Initialising ObservableObject inside View's body


I was browsing through book and one thing caught my attention in ContentView. You are initialising AnimalsNearYouViewModel inside View body there which is ObservableObject and holds some state in @Published properties.

So each time location changes and ContentView’s body gets called you will make new instance of AnimalsNearYouViewModel and reset it’s state.

Am I missing something here? If not I think this is not desired behaviour. In my projects I never initialise ViewModels inside View body because in general it can cause very undesirable behaviour. Also it will make lot of heap allocations since each time new reference type is created that is also performance hit.

struct ContentView: View {
  let managedObjectContext = PersistenceController.shared.container.viewContext
  @StateObject var locationManager = LocationManager()

  var body: some View {
    TabView {
        viewModel: AnimalsNearYouViewModel(
          animalFetcher: FetchAnimalsService(
          animalStore: AnimalStoreService(
            context: PersistenceController.shared.container.newBackgroundContext()
      .tabItem {
        Label("Near you", systemImage: "location")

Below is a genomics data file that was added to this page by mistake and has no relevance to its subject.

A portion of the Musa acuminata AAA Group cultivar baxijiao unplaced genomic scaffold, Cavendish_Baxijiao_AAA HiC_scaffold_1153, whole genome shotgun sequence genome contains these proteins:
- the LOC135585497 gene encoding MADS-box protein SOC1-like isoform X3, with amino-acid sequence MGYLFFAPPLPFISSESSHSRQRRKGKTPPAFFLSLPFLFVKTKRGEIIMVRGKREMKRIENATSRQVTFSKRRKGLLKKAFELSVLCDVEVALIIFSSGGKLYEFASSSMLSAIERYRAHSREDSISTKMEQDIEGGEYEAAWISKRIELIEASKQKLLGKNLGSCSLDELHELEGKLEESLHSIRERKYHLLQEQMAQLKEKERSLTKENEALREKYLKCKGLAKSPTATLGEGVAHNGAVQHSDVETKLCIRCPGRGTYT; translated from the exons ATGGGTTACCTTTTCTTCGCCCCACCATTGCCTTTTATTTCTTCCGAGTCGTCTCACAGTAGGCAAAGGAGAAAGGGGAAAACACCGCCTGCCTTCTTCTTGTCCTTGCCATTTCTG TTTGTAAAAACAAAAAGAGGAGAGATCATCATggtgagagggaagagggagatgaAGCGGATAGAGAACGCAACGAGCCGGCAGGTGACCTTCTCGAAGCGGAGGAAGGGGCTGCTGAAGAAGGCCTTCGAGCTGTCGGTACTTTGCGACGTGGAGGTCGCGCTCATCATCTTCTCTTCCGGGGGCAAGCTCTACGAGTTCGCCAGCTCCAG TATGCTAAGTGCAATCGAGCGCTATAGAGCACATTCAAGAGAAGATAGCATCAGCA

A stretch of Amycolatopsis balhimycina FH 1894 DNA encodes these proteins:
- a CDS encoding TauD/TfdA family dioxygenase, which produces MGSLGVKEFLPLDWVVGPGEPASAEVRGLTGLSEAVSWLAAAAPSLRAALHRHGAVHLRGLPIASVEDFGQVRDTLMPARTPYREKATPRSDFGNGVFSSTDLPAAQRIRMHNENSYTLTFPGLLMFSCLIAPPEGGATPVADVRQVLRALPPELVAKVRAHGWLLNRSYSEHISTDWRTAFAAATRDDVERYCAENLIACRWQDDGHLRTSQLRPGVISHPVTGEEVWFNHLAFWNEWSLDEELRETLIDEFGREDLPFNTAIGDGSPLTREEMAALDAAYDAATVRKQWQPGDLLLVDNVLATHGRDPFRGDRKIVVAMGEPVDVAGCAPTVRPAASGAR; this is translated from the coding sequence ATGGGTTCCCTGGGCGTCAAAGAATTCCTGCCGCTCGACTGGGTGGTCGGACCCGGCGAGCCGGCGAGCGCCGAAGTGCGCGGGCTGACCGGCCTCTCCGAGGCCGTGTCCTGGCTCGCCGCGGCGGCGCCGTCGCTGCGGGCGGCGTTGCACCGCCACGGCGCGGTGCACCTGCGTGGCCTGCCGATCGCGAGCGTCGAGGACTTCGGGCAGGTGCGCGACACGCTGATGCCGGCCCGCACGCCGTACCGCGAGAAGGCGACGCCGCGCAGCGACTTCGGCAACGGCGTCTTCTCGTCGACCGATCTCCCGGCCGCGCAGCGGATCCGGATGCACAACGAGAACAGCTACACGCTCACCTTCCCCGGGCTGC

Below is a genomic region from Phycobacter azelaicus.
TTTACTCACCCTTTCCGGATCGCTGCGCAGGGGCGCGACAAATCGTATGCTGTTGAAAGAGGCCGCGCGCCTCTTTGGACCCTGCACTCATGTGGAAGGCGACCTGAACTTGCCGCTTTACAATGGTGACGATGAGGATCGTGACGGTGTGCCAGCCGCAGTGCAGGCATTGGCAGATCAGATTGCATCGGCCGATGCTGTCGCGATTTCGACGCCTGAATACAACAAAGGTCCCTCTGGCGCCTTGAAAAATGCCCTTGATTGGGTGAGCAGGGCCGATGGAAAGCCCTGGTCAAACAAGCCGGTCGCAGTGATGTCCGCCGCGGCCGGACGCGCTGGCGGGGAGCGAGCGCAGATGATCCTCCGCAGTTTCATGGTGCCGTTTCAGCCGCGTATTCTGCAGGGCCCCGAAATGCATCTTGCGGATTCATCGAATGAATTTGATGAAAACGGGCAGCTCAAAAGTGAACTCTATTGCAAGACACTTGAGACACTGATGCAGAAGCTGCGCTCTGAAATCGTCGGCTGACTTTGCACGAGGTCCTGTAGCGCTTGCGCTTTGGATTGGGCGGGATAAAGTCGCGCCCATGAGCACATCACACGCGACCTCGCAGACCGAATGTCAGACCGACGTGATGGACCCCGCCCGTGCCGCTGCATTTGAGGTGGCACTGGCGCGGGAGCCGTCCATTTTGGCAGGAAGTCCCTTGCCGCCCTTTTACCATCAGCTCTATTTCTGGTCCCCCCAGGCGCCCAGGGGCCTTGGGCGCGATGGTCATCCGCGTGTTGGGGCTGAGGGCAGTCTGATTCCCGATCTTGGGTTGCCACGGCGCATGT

.environment(\.managedObjectContext, managedObjectContext)

        .tabItem {
          Label("Search", systemImage: "magnifyingglass")
        .environment(\.managedObjectContext, managedObjectContext)

Hello, @djuka777 .

Thank you for much for reading the book and noticing this.

You’re right. Usually, you’d want to use a StateObject to retain the state of your view model. But in this case, our intentions through the book is that while the reader builds the app they’d pass through the two different approaches (using ObservaleObject at a time of the project that there was no problem using it) and StateObject in another feature.

As the project grew, and LocationManager was introduced, the app would adapt and be refactored to account for that. However, notice that as LocationManager changes, it calls the body of ContentView and AnimalsNearYouView, even if you use a StateObject. SwiftUI is smart enough to know where LocationManager is a dependency and updates only that part of the body, without affecting the state that didn’t change.

Thanks for noticing that! We’ll note this and you can look for a fix in the next editions of the book. :]

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